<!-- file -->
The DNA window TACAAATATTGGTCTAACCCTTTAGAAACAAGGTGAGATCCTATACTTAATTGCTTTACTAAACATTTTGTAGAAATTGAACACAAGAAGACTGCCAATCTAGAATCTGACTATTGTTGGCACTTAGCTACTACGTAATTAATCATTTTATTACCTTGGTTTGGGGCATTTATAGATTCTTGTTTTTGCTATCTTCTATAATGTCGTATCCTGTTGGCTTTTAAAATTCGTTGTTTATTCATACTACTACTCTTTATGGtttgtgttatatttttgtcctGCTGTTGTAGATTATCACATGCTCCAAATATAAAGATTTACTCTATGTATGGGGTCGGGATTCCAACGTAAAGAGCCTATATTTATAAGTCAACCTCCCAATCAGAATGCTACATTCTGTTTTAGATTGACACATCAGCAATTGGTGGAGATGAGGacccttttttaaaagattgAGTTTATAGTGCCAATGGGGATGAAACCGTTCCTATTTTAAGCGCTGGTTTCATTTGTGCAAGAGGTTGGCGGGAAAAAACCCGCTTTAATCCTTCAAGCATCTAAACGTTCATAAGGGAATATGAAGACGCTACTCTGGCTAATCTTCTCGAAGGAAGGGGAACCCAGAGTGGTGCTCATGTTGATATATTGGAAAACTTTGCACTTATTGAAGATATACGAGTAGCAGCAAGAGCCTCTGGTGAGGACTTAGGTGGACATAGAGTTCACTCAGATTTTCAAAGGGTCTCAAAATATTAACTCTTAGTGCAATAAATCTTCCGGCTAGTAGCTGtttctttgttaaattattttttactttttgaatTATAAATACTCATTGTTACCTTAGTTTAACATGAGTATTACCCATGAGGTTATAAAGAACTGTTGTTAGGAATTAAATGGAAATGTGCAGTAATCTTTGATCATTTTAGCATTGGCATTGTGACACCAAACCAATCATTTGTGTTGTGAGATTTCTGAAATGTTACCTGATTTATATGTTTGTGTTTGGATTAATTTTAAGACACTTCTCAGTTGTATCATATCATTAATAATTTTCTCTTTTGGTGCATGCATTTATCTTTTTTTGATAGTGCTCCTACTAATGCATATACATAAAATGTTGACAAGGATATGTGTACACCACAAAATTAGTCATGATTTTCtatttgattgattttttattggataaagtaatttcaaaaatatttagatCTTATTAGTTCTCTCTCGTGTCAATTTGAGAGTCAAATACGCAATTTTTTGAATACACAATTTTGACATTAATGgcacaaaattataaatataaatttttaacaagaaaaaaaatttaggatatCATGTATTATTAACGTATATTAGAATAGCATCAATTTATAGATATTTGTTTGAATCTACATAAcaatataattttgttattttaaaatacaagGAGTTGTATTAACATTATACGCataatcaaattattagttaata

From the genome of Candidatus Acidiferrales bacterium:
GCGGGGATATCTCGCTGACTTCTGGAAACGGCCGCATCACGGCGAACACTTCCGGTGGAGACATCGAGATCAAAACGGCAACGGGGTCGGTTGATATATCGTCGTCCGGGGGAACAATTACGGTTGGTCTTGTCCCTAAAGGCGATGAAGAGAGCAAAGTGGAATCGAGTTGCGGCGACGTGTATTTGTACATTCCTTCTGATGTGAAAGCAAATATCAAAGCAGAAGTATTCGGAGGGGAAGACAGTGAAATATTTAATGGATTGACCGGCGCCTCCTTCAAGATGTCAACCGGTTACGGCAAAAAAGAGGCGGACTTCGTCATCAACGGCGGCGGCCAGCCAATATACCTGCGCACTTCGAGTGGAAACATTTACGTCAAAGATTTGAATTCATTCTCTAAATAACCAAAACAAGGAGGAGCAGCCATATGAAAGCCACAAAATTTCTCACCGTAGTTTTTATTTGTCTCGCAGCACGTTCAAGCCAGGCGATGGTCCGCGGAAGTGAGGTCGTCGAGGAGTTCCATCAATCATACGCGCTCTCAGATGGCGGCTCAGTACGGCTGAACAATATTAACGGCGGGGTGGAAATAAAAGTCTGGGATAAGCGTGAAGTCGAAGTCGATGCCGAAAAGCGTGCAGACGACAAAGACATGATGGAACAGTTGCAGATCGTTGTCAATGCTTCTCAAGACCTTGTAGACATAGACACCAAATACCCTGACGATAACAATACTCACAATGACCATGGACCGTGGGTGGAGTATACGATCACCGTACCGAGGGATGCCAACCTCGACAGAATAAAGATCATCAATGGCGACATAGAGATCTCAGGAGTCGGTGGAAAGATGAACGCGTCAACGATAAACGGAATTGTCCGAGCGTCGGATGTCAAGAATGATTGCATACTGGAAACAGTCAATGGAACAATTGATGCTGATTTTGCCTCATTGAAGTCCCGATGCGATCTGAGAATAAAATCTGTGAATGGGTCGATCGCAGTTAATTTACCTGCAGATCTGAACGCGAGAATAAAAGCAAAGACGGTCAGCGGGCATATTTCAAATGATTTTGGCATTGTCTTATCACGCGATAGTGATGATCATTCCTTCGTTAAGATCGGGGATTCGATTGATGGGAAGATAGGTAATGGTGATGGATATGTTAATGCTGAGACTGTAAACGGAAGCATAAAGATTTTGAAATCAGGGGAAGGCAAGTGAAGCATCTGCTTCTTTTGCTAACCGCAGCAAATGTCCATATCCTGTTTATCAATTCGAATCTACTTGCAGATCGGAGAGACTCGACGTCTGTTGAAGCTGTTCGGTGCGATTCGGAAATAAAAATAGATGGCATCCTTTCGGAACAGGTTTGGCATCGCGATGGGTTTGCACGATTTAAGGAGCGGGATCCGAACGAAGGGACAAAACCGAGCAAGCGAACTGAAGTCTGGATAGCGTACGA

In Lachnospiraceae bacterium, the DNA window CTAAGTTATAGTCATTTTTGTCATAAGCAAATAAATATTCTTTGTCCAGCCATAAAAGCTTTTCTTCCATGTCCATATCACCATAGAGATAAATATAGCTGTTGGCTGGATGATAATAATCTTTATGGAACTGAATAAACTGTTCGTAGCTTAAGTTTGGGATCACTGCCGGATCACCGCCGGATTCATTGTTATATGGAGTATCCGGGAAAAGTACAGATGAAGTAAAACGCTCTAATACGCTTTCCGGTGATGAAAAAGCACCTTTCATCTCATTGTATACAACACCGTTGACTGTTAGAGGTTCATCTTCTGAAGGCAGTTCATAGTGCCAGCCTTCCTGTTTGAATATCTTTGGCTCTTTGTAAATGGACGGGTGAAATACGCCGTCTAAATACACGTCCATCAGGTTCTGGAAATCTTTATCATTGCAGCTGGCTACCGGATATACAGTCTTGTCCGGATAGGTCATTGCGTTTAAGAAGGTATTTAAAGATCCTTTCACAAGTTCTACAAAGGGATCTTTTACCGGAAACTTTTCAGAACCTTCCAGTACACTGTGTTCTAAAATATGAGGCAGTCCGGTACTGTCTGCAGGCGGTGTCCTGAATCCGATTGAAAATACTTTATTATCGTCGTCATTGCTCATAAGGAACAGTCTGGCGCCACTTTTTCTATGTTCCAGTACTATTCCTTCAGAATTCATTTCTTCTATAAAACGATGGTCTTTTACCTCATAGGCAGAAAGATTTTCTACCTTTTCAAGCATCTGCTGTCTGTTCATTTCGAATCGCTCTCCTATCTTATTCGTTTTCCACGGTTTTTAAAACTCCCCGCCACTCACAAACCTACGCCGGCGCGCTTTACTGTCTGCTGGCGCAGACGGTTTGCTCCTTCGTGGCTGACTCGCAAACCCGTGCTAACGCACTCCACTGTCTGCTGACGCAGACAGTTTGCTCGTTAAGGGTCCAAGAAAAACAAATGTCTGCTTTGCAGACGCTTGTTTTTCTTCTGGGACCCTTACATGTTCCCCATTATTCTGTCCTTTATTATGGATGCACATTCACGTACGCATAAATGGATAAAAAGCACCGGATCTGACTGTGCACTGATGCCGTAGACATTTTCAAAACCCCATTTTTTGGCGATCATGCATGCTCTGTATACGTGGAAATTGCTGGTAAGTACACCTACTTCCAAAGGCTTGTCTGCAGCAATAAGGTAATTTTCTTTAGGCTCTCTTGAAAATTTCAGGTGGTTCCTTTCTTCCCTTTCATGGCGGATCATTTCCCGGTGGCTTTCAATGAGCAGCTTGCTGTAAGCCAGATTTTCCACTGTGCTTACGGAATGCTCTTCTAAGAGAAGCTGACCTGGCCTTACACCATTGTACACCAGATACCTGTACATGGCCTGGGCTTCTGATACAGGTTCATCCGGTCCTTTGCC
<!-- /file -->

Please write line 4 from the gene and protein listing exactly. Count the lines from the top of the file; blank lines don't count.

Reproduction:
In Lachnospiraceae bacterium, the DNA window CTAAGTTATAGTCATTTTTGTCATAAGCAAATAAATATTCTTTGTCCAGCCATAAAAGCTTTTCTTCCATGTCCATATCACCATAGAGATAAATATAGCTGTTGGCTGGATGATAATAATCTTTATGGAACTGAATAAACTGTTCGTAGCTTAAGTTTGGGATCACTGCCGGATCACCGCCGGATTCATTGTTATATGGAGTATCCGGGAAAAGTACAGATGAAGTAAAACGCTCTAATACGCTTTCCGGTGATGAAAAAGCACCTTTCATCTCATTGTATACAACACCGTTGACTGTTAGAGGTTCATCTTCTGAAGGCAGTTCATAGTGCCAGCCTTCCTGTTTGAATATCTTTGGCTCTTTGTAAATGGACGGGTGAAATACGCCGTCTAAATACACGTCCATCAGGTTCTGGAAATCTTTATCATTGCAGCTGGCTACCGGATATACAGTCTTGTCCGGATAGGTCATTGCGTTTAAGAAGGTATTTAAAGATCCTTTCACAAGTTCTACAAAGGGATCTTTTACCGGAAACTTTTCAGAACCTTCCAGTACACTGTGTTCTAAAATATGAGGCAGTCCGGTACTGTCTGCAGGCGGTGTCCTGAATCCGATTGAAAATACTTTATTATCGTCGTCATTGCTCATAAGGAACAGTCTGGCGCCACTTTTTCTATGTTCCAGTACTATTCCTTCAGAATTCATTTCTTCTATAAAACGATGGTCTTTTACCTCATAGGCAGAAAGATTTTCTACCTTTTCAAGCATCTGCTGTCTGTTCATTTCGAATCGCTCTCCTATCTTATTCGTTTTCCACGGTTTTTAAAACTCCCCGCCACTCACAAACCTACGCCGGCGCGCTTTACTGTCTGCTGGCGCAGACGGTTTGCTCCTTCGTGGCTGACTCGCAAACCCGTGCTAACGCACTCCACTGTCTGCTGACGCAGACAGTTTGCTCGTTAAGGGTCCAAGAAAAACAAATGTCTGCTTTGCAGACGCTTGTTTTTCTTCTGGGACCCTTACATGTTCCCCATTATTCTGTCCTTTATTATGGATGCACATTCACGTACGCATAAATGGATAAAAAGCACCGGATCTGACTGTGCACTGATGCCGTAGACATTTTCAAAACCCCATTTTTTGGCGATCATGCATGCTCTGTATACGTGGAAATTGCTGGTAAGTACACCTACTTCCAAAGGCTTGTCTGCAGCAATAAGGTAATTTTCTTTAGGCTCTCTTGAAAATTTCAGGTGGTTCCTTTCTTCCCTTTCATGGCGGATCATTTCCCGGTGGCTTTCAATGAGCAGCTTGCTGTAAGCCAGATTTTCCACTGTGCTTACGGAATGCTCTTCTAAGAGAAGCTGACCTGGCCTTACACCATTGTACACCAGATACCTGTACATGGCCTGGGCTTCTGATACAGGTTCATCCGGTCCTTTGCC